Commitment – Definition: 1) Something that takes up time or energy, especially an obligation 2) loyalty, devotion or dedication to a cause, person or relationship 3) a promise, pledge or vow.
I have this thing about commitment. I’ve always believed that if you make a commitment, you are obligated to keep it. Whether it’s a promise to a person or a job, I feel it should be kept.
I’m not sure when I became so convicted about this word, but maybe it was when I worked for Kraft Foods and learned the founder, J.L. Kraft’s motto was “What we say do, we do do.” As a loyal employee, I devoted myself to that motto and being a person of my word.
The concept of commitment was further emphasized when my son played soccer. If players on his team failed to show up for a game, the rest of the players had to play twice as hard without any rest, which was not only unfair, but hurt the entire team’s chances.
And don’t get me started on lack of commitment in marriage and family relationships. Some people avoid the “big C word” like the plague.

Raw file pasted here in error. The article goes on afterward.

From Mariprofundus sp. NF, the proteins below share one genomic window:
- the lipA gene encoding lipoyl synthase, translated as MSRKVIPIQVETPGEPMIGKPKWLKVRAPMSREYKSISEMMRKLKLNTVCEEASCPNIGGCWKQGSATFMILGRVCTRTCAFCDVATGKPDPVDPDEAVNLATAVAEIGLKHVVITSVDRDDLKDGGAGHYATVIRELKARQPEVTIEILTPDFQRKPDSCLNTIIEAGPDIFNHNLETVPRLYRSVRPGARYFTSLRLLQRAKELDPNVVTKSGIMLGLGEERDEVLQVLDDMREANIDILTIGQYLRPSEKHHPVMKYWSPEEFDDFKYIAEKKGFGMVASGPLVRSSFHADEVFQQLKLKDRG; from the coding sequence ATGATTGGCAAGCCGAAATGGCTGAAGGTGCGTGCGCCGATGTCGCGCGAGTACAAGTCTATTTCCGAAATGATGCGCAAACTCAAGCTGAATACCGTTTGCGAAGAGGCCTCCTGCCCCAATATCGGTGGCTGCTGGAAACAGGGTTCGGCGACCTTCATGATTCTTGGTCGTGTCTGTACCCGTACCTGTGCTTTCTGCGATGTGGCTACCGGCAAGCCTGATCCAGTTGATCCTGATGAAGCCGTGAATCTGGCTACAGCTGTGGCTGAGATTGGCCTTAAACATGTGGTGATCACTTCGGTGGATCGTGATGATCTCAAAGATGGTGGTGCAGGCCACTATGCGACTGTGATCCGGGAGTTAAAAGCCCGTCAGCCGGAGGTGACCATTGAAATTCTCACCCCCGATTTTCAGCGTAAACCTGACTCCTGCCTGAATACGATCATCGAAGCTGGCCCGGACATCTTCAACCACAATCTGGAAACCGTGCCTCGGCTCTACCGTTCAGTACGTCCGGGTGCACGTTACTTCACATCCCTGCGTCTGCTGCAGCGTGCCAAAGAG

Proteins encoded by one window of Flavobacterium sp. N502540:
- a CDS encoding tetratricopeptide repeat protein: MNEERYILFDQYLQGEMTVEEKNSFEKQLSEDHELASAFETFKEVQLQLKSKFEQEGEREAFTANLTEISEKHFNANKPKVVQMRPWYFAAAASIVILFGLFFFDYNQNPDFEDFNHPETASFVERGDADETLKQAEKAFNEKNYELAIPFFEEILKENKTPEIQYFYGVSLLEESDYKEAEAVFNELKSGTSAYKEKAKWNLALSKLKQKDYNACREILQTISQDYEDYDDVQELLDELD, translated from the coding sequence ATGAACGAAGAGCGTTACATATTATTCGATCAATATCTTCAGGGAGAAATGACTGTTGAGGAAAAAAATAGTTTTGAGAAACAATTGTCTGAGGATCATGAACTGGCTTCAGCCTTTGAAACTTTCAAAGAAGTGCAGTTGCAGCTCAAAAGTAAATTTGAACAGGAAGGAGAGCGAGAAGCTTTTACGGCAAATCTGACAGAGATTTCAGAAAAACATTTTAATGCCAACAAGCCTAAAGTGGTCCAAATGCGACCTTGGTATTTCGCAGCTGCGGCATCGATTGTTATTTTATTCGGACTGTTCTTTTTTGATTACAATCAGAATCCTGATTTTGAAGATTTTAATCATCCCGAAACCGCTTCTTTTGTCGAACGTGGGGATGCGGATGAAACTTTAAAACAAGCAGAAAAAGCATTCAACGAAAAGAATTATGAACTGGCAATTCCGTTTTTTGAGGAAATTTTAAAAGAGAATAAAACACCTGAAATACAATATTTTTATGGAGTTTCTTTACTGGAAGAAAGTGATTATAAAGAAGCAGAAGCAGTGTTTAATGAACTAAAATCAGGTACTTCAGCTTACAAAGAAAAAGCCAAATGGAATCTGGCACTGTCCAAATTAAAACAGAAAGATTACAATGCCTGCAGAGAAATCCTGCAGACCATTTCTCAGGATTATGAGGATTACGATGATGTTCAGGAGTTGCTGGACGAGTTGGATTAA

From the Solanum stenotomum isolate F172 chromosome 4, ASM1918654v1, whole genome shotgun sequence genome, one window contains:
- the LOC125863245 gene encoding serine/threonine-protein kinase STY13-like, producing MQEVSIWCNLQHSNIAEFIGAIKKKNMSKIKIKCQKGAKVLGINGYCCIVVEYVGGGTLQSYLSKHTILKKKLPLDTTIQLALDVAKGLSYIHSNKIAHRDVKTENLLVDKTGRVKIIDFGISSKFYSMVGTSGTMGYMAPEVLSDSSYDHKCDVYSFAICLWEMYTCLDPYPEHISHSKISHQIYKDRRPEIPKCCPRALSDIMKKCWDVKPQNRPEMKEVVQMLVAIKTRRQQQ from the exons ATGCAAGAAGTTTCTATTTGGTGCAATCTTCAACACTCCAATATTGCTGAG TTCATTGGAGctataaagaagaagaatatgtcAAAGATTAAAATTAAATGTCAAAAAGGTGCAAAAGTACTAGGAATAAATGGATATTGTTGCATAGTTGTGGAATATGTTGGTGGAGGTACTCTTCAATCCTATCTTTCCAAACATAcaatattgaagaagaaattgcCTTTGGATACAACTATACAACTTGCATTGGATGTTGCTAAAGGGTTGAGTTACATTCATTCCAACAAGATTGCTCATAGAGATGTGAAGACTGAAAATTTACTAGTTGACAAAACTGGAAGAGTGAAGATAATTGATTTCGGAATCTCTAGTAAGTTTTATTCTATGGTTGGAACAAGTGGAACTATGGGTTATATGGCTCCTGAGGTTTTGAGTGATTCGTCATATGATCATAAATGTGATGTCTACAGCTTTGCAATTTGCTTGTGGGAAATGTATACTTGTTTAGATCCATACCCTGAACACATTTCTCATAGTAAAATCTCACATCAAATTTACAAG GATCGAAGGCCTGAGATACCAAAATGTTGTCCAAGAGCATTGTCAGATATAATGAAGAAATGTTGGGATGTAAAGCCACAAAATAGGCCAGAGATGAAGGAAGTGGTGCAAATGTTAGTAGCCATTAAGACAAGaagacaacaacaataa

One practice my former employer warned us about was overcommitting and under-delivering. In other words, don’t make promises to customers you can’t keep, no matter how good your intentions are.
Sometimes in life we accidentally overcommit for various reasons. We want to please others, we want to prove we can do something, or we’re afraid to say “no.” Overachievers are usually over-committers too. They think they can do anything and everything – the Superman identity. I know about this because I am one. And because I am, I have accomplished many things.
However, the same over-commitment can lead to burn-out, fatigue or stress. The same tendency can occur in the writing world. Sometimes I’ve taken on too many projects. A writer’s job is no longer just writing. A writer is expected to participate in various forms of social media – Facebook, Twitter, blogging, and email, to name a few.
All this takes time, and if a writer has family obligations, the time allotment is even more difficult to find. Trying to do everything can take time away from the main thing, the first priority, which is to write. Some authors have found a way to handle these commitments efficiently, but for others like me, just the prospect of doing all those things makes me feel stressed. And if I’ve committed to do something and I can’t deliver, then I feel like a failure.
It takes trial and error to find one’s limits, but the reality is that we all have limits. Once we find them, we can say “no” to those things that take time away from the main thing, writing, and not risk under-delivering to anyone.